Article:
It is reported that Brigham Young (1801-1877), the second president and prophet of The Church of Jesus Christ of Latter-day Saints, known as the Mormons, once said, “we should pray as if everything depended on the Lord, then work as if it all depended on us.” (Dorothy M. Hellberg, “‘Well Worn, Minus Rough Edges’,” Ensign, Feb 1984, 63) Most of us go through life with this belief and try very hard. However, sometimes we are faced with insurmountable odds. We start to feel the hopelessness and despair that comes from not knowing any possible way out.
When there isn’t anything else we know of to do it is time to turn to the Lord. We read in Psalms 46:10, “Be still, and know that I am God”.
We hear the exact phrase again in more modern scripture. Early members of The Church of Jesus Christ of Latter-day Saints were mercilessly persecuted for their belief. In December of 1833 they had been driven from their homes time and time again by mobs. The loss of homes, personal property, and crops weighed heavily on them and they were faced with seemingly insurmountable odds. The Lord comforted them by saying, “let your hearts be comforted concerning Zion; for all flesh is in mine hands; be still and know that I am God.” (Doctrine and Covenants 101:16)
It all boils down to faith. Faith that Heavenly Father is in charge and knows what is best for us. Faith that “with God all things are possible”. (Matthew 19:26) Since faith is a principle of action, we sometimes need to trust in the Lord and see what he can do for us. Faith then becomes a principle of power.
In the Bible in the Old Testament there is another group of people who were faced with seemingly insurmountable odds. King Hezekiah was a very righteous king. He lived at the time of Isaiah, the prophet. The kings before him were not very righteous and caused the people to commit wickedness. King Hezekiah purged Judah of wickedness and “did that which was right in the sight of the Lord” and “trusted in the Lord God of Israel”. (2 Kings 18:3-7). At that time Assyria was conquering all Israel but King Hezekiah would not submit to Assyrian rule. Those who got conquered were defeated “because they obeyed not the voice of the Lord their God, but transgressed his covenant”. (2 Kings 18:12)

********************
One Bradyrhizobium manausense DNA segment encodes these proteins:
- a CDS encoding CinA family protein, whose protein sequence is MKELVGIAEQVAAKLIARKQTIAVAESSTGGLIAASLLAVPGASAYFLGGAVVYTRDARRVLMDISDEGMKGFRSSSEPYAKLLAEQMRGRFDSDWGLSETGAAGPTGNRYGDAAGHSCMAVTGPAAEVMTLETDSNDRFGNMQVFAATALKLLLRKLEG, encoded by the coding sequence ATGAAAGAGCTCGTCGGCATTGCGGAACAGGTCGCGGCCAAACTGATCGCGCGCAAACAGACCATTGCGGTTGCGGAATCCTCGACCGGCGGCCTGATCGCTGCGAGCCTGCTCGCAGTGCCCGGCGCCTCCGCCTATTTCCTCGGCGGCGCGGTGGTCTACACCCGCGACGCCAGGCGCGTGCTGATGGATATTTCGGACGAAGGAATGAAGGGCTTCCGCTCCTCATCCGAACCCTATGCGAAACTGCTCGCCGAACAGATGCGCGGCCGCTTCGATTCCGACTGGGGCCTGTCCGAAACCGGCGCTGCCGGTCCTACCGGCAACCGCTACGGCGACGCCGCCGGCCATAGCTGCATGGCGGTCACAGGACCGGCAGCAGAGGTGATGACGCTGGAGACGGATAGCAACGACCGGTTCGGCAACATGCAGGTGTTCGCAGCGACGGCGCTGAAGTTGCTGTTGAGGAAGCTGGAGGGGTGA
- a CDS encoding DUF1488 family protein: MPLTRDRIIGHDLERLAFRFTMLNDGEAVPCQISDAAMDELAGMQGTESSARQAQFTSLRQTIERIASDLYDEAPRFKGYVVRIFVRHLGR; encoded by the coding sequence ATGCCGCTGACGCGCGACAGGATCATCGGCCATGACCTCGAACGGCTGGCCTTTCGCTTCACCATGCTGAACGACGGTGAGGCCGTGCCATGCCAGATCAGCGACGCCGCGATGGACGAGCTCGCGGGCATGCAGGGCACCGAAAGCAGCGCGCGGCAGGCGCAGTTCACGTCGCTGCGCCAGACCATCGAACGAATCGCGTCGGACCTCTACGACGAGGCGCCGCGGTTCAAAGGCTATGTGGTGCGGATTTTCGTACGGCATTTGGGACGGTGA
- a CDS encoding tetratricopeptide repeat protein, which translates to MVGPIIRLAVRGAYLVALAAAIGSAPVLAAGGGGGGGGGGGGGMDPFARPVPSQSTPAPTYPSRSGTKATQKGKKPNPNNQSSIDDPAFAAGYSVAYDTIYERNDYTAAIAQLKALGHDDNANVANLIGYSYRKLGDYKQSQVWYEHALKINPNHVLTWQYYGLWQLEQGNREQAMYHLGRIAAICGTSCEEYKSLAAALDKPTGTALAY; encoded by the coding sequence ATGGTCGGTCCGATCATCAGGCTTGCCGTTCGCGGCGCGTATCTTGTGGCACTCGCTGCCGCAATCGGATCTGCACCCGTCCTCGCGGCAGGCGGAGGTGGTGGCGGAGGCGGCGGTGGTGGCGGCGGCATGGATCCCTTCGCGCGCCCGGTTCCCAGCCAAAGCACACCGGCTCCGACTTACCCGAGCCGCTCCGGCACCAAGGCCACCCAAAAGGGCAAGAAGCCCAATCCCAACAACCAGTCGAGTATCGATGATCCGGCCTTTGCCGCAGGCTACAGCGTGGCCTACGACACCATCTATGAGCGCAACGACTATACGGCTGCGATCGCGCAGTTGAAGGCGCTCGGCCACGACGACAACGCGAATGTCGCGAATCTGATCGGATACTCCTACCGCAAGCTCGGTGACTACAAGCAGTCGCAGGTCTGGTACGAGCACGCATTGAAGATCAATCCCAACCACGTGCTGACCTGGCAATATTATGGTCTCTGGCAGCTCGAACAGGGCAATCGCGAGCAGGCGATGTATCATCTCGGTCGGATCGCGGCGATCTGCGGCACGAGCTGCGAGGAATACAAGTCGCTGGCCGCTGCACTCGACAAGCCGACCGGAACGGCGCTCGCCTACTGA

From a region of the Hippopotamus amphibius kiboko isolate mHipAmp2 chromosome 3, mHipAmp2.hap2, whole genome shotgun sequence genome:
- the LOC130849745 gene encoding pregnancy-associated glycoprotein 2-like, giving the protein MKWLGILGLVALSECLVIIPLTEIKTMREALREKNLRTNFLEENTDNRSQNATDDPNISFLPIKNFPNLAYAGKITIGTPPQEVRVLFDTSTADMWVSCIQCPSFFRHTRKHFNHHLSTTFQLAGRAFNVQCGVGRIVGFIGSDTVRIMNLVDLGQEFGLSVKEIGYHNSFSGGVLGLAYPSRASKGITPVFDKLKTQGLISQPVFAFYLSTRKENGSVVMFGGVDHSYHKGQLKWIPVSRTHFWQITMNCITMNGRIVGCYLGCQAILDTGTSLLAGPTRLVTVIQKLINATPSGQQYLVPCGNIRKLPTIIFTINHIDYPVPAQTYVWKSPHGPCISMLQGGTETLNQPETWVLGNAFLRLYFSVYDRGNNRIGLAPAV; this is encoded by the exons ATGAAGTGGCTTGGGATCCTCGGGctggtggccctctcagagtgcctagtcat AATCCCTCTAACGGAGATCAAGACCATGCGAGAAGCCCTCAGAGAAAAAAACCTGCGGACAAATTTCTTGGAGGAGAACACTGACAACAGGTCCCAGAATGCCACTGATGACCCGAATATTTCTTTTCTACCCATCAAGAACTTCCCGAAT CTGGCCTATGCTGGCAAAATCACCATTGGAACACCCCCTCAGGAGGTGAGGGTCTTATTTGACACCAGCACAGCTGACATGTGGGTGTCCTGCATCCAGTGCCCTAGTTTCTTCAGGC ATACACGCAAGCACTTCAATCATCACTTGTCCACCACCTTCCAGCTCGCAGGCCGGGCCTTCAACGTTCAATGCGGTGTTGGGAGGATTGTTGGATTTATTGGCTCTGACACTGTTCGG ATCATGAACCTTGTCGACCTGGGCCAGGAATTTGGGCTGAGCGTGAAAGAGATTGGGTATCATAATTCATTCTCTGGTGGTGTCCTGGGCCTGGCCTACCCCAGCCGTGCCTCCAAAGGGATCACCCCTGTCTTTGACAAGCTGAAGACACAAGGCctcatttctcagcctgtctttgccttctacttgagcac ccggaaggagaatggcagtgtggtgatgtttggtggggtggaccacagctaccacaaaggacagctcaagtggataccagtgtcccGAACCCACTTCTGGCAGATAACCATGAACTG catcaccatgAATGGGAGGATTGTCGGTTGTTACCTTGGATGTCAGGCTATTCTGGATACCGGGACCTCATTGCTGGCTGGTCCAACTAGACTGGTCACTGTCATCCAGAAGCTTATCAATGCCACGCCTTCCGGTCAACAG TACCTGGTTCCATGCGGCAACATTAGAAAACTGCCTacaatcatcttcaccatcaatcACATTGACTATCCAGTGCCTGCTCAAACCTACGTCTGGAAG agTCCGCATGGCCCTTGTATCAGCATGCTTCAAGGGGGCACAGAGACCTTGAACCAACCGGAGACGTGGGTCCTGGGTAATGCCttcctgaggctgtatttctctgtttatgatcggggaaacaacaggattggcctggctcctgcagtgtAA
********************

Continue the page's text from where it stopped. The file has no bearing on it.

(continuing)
The king of Assyria mocked Hezekiah for trusting in the Lord and bragged about his own strength and the strength of his armies. He sent men to the walls of the city who tried to convince the people not to follow King Hezekiah saying they were being deceived by him and it was hopeless to think they could prevail. The people loved and believed Hezekiah and would not listen to the men of Assyria.
King Hezekiah, being the righteous king that he was, went to the temple and prayed before the Lord saying, “I beseech thee, save thou us out of his hand, that all the kingdoms of the earth may know that thou art the Lord God, even thou only.” (2 Kings 19:19) His answer came through the prophet Isaiah who said, “Thus saith the Lord God of Israel, That which thou has prayed to me … I have heard…. He shall not come into this city, nor shoot an arrow there, nor come before it with shield, nor cast a bank against it…. For I will defend this city, to save it” (2 Kings 19:20, 32, 34)
So what happened? Let’s read 2 Kings 19:35. “And it came to pass that night, that the angel of the Lord went out, and smote in the camp of the Assyrians an hundred fourscore and five thousand: and when they arose early in the morning, behold, they were all dead corpses.”
There were 185,000 troops killed by the angel of the Lord that night and the king of the Assyrians returned to Assyria.
As King Hezekiah showed faith and trusted completely in the Lord, we too need to have the same faith and trust. We need to do all we can but when that isn’t enough we need to pray to our Heavenly Father. He loves us and wants to bless us. He will hear us in our hour of need. In the Bible in the New Testement Jesus performed a miracle by calming a stormy sea. “And he arose, and rebuked the wind, and said unto the sea, Peace, be still. And the wind ceased, and there was a great calm.” (Mark 4:39) With sufficient faith the Lord can perform a miracle with our lives and we can experience a “great calm”.
“Faith fuels hope. Our perspective changes; our vision becomes clearer. We begin to look for the best, not the worst, in life and in others. We gain a deeper sense of life’s purpose and meaning. Despair gives way to joy.
Faith such as this is a heavenly gift, but it can be sought and cultivated. As our Bible Dictionary suggests, often ‘faith is kindled by hearing the testimony of those who have faith.’ Faith is then nurtured as we allow ourselves to believe. Like all other virtues, faith is strengthened as we practice it, as we live and act as if our faith were already deep. Faith is the product of righteous desire, belief, and obedience.” (David S. Baxter, “Faith, Service, Constancy,” Ensign, Nov. 2006, 13)